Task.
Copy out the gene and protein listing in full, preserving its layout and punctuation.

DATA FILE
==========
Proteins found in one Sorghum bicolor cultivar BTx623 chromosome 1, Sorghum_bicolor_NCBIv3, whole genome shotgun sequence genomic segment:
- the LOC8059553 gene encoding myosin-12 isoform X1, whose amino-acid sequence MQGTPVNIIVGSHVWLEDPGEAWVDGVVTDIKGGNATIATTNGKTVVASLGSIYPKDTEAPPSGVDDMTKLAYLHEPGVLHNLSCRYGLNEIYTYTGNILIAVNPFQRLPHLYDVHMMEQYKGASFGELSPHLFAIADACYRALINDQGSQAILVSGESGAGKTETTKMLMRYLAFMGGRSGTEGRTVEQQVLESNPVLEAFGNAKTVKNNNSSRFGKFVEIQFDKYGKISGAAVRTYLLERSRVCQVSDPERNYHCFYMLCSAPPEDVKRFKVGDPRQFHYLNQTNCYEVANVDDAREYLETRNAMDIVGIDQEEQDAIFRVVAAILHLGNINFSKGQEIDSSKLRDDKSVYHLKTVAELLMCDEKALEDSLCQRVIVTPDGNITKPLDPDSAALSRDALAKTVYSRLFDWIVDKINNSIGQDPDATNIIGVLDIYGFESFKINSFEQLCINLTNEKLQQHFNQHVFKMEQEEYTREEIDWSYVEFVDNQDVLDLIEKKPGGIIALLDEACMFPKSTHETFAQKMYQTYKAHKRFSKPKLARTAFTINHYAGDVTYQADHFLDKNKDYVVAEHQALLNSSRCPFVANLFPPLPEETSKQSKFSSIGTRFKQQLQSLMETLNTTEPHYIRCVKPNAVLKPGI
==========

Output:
Proteins found in one Sorghum bicolor cultivar BTx623 chromosome 1, Sorghum_bicolor_NCBIv3, whole genome shotgun sequence genomic segment:
- the LOC8059553 gene encoding myosin-12 isoform X1, whose amino-acid sequence MQGTPVNIIVGSHVWLEDPGEAWVDGVVTDIKGGNATIATTNGKTVVASLGSIYPKDTEAPPSGVDDMTKLAYLHEPGVLHNLSCRYGLNEIYTYTGNILIAVNPFQRLPHLYDVHMMEQYKGASFGELSPHLFAIADACYRALINDQGSQAILVSGESGAGKTETTKMLMRYLAFMGGRSGTEGRTVEQQVLESNPVLEAFGNAKTVKNNNSSRFGKFVEIQFDKYGKISGAAVRTYLLERSRVCQVSDPERNYHCFYMLCSAPPEDVKRFKVGDPRQFHYLNQTNCYEVANVDDAREYLETRNAMDIVGIDQEEQDAIFRVVAAILHLGNINFSKGQEIDSSKLRDDKSVYHLKTVAELLMCDEKALEDSLCQRVIVTPDGNITKPLDPDSAALSRDALAKTVYSRLFDWIVDKINNSIGQDPDATNIIGVLDIYGFESFKINSFEQLCINLTNEKLQQHFNQHVFKMEQEEYTREEIDWSYVEFVDNQDVLDLIEKKPGGIIALLDEACMFPKSTHETFAQKMYQTYKAHKRFSKPKLARTAFTINHYAGDVTYQADHFLDKNKDYVVAEHQALLNSSRCPFVANLFPPLPEETSKQSKFSSIGTRFKQQLQSLMETLNTTEPHYIRCVKPNAVLKPGI